• Ear-Acupuncture

Acupuncture for Addiction

 12th August 2015

I recently read an article about Sandra Bauer. Sometimes it’s hard for her to stop shaking.

The 56-year-old American struggles with anxiety that can be hard to control. She takes medication and sees a specialist from Connections Community Support Programs’ Assertive Community Treatment team in Dover every month.

Last Tuesday, however, it was as if all that stress disappeared. Bauer felt at peace. Her mind was calm. But it wasn’t medication that helped her feel at ease. It was five needles carefully positioned in her ears.

Bauer experienced acupuncture detoxification. This is not an uncommon story.

Known as acu-detox, the therapy utilizes standard acupuncture techniques to relieve stress, withdrawal symptoms and anxiety common in people living with addiction and behavioral health issues.

Acu-detox therapy is making a comeback in Delaware’s substance abuse and mental health community. It is not new by any means, just uncommon. Though its roots are in Eastern medical philosophies, it’s been practiced in modern medicine off and on for nearly four decades. Experts stress that it’s not a standalone therapy, but used as a supplement to a person’s treatment plan.

“There’s a lot of different ways for people to get clean and you want to offer all the options so that people can see what works best for them,” Connections President said. “It’s our intention to use all means that are available, that are evidence-based and proven to work.”

How it works

While acupuncture can be done on any part of the body, acu-detox is a treatment specifically concentrated in the ears. Therapy is typically done with a group, but it can be useful in a one-on-one situation.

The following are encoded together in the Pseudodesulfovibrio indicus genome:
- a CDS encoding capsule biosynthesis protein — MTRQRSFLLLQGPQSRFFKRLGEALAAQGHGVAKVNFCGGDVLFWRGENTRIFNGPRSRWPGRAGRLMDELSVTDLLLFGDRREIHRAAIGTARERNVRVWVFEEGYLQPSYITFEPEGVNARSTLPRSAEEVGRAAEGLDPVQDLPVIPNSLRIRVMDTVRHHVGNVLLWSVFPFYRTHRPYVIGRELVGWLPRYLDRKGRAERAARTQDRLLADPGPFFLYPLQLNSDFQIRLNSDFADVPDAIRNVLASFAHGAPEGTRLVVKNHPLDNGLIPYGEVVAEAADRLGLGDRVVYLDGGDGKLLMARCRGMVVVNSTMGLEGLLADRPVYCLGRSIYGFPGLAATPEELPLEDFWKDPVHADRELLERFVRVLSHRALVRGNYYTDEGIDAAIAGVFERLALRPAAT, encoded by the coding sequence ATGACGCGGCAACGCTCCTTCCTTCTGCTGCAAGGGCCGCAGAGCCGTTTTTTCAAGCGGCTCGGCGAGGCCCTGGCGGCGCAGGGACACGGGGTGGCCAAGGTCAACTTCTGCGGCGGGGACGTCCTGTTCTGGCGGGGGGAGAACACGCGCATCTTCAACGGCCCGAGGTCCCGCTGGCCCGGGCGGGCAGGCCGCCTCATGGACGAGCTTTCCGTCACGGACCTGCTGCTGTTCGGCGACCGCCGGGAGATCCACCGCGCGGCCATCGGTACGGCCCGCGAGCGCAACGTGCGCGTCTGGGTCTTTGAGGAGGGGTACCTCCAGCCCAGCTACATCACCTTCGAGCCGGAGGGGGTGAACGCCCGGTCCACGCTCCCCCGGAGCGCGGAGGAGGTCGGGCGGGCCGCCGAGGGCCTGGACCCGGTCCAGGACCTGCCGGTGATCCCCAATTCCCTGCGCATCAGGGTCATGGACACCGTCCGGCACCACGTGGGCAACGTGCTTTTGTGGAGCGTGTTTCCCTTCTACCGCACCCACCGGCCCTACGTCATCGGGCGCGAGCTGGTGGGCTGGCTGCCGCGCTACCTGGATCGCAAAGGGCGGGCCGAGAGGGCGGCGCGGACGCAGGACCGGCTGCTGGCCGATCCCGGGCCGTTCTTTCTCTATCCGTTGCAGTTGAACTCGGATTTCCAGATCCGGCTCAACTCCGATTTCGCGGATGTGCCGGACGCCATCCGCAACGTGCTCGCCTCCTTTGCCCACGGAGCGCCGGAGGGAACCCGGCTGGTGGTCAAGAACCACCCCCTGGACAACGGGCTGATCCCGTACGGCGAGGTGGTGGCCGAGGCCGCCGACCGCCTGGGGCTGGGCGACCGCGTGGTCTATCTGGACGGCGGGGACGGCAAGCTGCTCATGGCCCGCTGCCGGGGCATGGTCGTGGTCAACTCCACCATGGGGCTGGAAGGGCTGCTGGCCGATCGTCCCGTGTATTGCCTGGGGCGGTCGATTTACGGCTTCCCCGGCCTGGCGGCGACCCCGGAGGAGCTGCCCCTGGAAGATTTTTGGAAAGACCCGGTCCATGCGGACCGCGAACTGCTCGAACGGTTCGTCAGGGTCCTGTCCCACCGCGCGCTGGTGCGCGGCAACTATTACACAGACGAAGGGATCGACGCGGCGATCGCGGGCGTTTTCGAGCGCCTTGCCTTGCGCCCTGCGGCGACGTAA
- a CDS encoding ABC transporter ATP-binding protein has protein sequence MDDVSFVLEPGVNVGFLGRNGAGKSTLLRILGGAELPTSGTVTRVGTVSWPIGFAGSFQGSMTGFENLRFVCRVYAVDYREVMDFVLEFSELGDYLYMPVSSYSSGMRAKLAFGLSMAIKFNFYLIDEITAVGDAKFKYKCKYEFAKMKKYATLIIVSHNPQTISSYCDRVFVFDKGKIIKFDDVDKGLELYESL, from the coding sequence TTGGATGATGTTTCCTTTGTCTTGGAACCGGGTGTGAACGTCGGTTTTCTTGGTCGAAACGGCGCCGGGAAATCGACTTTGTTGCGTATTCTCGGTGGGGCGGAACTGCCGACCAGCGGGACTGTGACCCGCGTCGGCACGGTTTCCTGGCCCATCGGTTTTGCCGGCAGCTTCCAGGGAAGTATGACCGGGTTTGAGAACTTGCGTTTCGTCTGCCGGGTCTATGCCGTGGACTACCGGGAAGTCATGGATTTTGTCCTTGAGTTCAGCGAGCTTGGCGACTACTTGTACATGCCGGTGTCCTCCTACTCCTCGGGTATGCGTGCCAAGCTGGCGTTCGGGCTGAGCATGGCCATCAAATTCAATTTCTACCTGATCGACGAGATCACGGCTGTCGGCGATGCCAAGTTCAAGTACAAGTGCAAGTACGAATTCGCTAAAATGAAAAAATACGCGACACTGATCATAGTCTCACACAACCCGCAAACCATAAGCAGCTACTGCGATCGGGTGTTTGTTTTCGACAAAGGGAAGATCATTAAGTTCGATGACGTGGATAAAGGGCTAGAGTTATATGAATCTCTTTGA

Acupuncture can be used to treat addiction such as smoking, heroin, other drugs etc. All the acupuncture is done with five needles in the inner ear.

The ear is a microcosm of the whole body. The inner ear has five points that connect to bodily responses throughout the whole body, she said. The points are linked to “shen men,” the sympathetic nervous system, kidney, liver and lung.

Shen men represents a person’s Qi (pronounced Chi), or their positive and negative energy. The sympathetic nervous system connects to a person’s fight or flight response and the kidney, liver and lungs represent organs that filter the body of toxins.

When touched by a needle, each point releases stress. The needles used to stimulate those points are fine and stainless steel – as thin as a strand of hair.

The article quotes responses from clients varying greatly:

“Heads flopped down” , “It felt like my body was inside my body.” One client who had insomnia, anxiety and admittedly “bad tempers” couldn’t get enough of the session. “I get this real mellow feeling like I am in an open pasture,” she said.

In terms of addiction, nicotine is one of the most difficult to stop. “It’s part of a whole other protocol. Acupuncture is just one of the coping mechanisms,” she said. Even so, Stephanie Raffer, a 35-year smoker, credits Luzader’s acu-detox with helping her finally break the habit. Nicotine lozenges and other cessation tools had never really helped, she said. Going cold turkey was too difficult. She had acu-detox sessions once a week for about three months. “You kind of close your eyes and you just wander away,” said Raffer, 63, of Rehoboth. “I found it very relaxing, which helped keep me from reaching for my cigarettes.”

Going forward

The USA have realised that this approach makes economic sense. It costs $30 for a box of 500 needles. To treat close to 5,000 people five times a week for 50 weeks, it would only amount to a little over $4,200, she said. This is minimal compared to other treatments.

The practice also engages a person holistically and can help treat a dual diagnosis of substance abuse disorder and mental illness.

For substance abuse treatment in particular, it can help with withdrawal symptoms in a different way than opiate replacement therapy like methadone can. Potentially people will have shorter stays in rehab, she said.

“There’s no stigma attached with this,” Stafford said. “It’s something everyday people do.”